The decrease in the use of NSAIDs from the 2010 to the 2014 FIFA World Cup is in line with other recent studies.1 ,15 However, the use of NSAIDs per match during the 2014 FIFA World Cup was higher than during the 2006 FIFA World Cup, and therefore still on a high level (figure 1).6 This is a cause for concern since athletes tend to take more than the recommended dose for analgaesic medications,14 although it is known that the risk of adverse effects increases significantly with increasing analgaesic dose.23 ,28 Serious adverse effects of NSAIDs, such as gastrointestinal9 ,21–23 ,29 ,30 and cardiovascular related events,23 ,31 as well as a delay of musculoskeletal tissue healing19 ,21 ,32 and renal issues21 ,23 have been reported. However, the short-term use of NSAIDs seems to have a positive effect regarding soft tissue,33 while the long-term outcome seems to be negative.34 ,35 The use of NSAIDs for prophylactic purposes seems to be common in football and other sports16 ,20 ,21 ,36 despite its known adverse effects. There are even indications that NSAIDs do not prevent pain when taken for prophylactic purposes.23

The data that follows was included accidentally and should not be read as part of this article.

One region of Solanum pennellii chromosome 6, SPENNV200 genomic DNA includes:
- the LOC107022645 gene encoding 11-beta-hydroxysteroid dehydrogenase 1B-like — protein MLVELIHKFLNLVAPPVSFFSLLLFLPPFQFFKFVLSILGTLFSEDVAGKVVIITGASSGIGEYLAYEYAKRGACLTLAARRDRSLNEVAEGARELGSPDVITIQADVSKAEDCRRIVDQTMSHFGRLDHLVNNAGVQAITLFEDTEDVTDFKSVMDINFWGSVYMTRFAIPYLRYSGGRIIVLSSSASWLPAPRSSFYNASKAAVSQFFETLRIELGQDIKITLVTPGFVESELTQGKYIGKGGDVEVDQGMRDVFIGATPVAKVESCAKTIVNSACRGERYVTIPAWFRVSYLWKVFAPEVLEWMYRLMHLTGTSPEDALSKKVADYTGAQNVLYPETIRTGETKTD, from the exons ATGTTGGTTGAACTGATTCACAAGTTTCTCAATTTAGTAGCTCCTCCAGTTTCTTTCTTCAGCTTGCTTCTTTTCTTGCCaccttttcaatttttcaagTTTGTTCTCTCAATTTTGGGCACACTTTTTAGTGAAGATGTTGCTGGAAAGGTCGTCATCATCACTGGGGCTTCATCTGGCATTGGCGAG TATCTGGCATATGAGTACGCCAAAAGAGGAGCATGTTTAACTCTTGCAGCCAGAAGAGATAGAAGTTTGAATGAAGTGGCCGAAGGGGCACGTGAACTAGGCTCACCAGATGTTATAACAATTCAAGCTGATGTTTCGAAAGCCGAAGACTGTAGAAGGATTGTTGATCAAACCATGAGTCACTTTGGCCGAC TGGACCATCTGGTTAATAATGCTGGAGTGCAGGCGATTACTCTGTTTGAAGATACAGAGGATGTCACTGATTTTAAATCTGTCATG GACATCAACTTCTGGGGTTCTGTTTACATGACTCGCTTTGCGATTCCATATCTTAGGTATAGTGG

There was a decrease (67.2%) of β-2 agonist use during the 2014 FIFA World Cup (n=4) compared to the 2010 FIFA World Cup (n=20), the lowest value since the 2002 FIFA World Cup. The use of β-2 agonist increased from 2006 to 2010 but was still low compared to other sports (such as cycling or as the overall average intake in the Summer Olympics).6 ,10 ,11 From 2008 to 2010, medication requests submitted to the Portuguese Anti-Doping Authority showed a decrease of applications for inhalers by approximately half.37 The reason was seen as objective asthma testing becoming mandatory, and the influence of changing World Anti-Doping Agency (WADA) regulations for the intake of β-2 agonists.37 In 2012, WADA removed formoterol (only when taken by inhalation at therapeutic dosages) from ‘section 3 β-2 agonists’ of the prohibited list. All β-2 agonists reported during the 2014 FIFA World Cup were exceptions from the WADA prohibited list where there was no necessity to request a therapeutic use exemption (TUE) as long as certain maximum values would not be exceeded. However, all β-2 agonists were administered to only four players during the tournament. The decrease of reported β-2 agonist use in the 2014 FIFA World Cup might be due to the system change of the WADA regulations. Further investigations might be required to evaluate such a correlation.